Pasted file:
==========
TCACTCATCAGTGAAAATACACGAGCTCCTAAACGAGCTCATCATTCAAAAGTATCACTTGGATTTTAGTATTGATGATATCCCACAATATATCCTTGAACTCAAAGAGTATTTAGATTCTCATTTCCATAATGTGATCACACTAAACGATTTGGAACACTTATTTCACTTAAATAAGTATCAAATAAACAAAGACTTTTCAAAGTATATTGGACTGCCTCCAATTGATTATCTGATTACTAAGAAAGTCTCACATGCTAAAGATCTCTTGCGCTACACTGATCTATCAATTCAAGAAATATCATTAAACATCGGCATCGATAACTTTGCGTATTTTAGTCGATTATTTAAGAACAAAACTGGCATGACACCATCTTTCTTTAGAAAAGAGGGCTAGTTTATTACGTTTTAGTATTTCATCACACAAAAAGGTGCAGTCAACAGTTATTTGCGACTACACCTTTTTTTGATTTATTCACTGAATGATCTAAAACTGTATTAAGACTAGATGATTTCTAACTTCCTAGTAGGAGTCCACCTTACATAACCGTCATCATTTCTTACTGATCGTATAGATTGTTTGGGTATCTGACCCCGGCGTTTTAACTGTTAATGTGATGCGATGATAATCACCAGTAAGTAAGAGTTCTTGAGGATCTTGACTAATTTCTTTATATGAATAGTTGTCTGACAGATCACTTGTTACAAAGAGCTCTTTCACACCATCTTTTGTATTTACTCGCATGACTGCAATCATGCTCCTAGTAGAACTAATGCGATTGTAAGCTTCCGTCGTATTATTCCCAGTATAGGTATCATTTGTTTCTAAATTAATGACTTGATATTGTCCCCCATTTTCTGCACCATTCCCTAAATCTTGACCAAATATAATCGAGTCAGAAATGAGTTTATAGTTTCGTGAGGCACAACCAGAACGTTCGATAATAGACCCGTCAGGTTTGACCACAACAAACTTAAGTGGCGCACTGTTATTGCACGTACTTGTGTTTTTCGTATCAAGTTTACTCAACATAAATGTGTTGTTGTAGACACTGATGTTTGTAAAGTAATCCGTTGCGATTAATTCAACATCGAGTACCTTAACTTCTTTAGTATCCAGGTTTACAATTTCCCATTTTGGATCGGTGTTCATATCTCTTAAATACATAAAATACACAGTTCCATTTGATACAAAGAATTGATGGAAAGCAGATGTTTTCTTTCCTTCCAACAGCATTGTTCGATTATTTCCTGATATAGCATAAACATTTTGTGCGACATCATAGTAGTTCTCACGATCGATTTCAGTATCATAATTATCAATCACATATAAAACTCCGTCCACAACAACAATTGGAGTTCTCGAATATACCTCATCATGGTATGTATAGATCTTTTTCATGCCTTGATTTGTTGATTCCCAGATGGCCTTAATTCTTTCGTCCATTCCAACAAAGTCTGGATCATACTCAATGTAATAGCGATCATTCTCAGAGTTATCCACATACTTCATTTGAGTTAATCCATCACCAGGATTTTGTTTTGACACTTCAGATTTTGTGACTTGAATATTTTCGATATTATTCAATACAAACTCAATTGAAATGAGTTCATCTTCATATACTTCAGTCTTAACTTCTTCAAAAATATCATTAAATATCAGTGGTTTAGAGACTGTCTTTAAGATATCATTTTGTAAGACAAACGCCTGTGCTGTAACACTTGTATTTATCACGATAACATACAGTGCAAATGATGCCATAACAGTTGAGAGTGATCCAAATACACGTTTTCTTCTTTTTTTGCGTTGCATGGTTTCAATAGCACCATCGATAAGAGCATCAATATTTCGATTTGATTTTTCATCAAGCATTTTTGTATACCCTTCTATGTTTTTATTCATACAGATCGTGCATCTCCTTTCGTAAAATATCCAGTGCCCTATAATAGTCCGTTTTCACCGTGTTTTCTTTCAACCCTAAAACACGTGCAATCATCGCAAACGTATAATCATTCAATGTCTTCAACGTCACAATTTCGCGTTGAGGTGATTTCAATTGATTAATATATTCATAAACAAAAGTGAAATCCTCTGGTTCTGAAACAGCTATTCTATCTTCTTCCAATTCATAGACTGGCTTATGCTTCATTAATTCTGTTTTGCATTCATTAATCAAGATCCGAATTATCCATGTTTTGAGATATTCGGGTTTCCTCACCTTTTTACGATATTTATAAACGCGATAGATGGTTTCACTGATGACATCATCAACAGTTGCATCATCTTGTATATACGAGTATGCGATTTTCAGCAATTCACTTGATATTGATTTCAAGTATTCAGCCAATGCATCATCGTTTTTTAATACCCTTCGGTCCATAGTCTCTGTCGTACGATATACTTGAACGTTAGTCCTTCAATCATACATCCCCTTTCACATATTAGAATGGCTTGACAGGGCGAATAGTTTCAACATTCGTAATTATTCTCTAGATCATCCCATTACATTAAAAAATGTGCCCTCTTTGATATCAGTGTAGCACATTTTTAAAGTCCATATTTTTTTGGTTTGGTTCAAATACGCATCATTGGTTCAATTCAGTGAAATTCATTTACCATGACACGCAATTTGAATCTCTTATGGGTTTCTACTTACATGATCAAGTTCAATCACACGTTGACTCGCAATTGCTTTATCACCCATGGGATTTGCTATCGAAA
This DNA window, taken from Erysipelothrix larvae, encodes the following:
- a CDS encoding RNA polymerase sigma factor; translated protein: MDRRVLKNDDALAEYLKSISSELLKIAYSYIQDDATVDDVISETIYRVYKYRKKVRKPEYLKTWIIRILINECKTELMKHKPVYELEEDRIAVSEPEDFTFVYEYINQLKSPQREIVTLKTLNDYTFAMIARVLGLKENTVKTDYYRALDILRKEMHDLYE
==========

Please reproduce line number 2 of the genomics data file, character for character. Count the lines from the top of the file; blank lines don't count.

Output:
This DNA window, taken from Erysipelothrix larvae, encodes the following: